It may be a little late for some, but the No. 1 way for the average person to retire rich (if you haven't won the lottery, inherited a bundle or sold a successful business) is to become a hoarder while you're young. In other words, begin saving and investing in your 20s and don't stop.
The second biggest factor in securing a comfortable retirement is using expert financial counsel, not just to help you become rich, but to make sure you stay that way once you stop receiving a paycheck. This advice comes via a report by the Financial Services Institute Inc. and Financial Services Roundtable, two advocacy and education organizations.
So, going back to rule No. 1: save and invest early and often. Sure, other factors, such as taxes, types of investments and market volatility, will all come into play in your planning, but there's no getting around the magic of compounding. This Bankrate calculator shows you how it works. Suffice it to say, the longer the time horizon, the faster your money will grow for you.
And even when the stock market is weak, by sticking to rule No. 1, you're buying stocks at cheaper prices. If you are well diversified among cash, equity and fixed income and don't dump everything into one asset class (and let's not forget, your home is an investment, not just a place to live), history tells us you will make money. That's already proven true coming out of this latest deep recession. Those who stayed invested in the stock market have largely recovered financially or come out ahead of where they were five years ago. Housing has yet to recover and portfolios made up of all fixed income are gaining negligible yield and likely losing to inflation.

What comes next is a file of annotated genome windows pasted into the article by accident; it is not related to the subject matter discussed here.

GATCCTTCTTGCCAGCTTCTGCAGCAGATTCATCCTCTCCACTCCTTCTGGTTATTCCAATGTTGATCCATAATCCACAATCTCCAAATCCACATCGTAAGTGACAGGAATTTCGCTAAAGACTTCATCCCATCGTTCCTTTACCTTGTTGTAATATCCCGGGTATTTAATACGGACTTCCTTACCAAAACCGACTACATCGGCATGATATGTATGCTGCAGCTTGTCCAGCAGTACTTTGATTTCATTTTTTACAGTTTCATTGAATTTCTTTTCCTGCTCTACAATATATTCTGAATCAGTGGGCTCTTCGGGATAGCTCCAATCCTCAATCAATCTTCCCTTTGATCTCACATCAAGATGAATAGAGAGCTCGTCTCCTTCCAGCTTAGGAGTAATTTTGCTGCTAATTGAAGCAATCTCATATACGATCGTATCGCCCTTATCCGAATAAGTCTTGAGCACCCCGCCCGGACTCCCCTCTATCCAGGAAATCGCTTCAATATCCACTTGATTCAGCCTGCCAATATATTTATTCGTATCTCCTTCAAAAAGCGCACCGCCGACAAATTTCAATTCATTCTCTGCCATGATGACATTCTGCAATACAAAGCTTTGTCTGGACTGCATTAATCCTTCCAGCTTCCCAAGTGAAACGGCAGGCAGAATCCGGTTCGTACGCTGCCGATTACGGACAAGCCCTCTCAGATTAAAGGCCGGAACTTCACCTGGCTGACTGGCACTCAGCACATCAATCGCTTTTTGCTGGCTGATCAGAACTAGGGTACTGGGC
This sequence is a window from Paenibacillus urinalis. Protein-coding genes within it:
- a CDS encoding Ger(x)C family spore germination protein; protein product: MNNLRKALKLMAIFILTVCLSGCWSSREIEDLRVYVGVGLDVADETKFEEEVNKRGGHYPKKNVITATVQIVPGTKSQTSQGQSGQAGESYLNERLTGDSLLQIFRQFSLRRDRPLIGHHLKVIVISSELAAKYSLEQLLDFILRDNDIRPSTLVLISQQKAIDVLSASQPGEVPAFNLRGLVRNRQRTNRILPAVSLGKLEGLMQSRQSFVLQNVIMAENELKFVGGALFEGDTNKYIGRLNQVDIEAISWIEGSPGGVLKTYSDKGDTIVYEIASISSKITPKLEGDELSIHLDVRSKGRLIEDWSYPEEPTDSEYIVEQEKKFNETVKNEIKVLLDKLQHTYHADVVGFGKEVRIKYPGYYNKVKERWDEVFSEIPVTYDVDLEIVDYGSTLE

So what if you didn't follow the No. 1 rule -- is it too late? You may have to work longer, and you may not end up as rich as you would have if you started when you were younger, but there are some ways to begin catching up.
If you have a retirement plan at work, such as a 401(k), maximize your contributions. If you can contribute to an individual retirement account, do that as well. The maximum contribution for those 50 and older is $5,500 per year in a 401(k) and $6,000 per year in an IRA. Make sure you have some money allocated toward aggressive assets, depending on your age and your needs. This is where an independent financial adviser will be a big help.
Control, and eventually eliminate, debt. This could get painful, but do everything you can to pay off debt, especially high-interest debt, then save what you can after that. Even in retirement, save to the extent you can while keeping some money in aggressive assets, so you continue to build wealth even as you spend it.
Bankrate has several calculators to help you plan for your own retirement. Here are a few of them:
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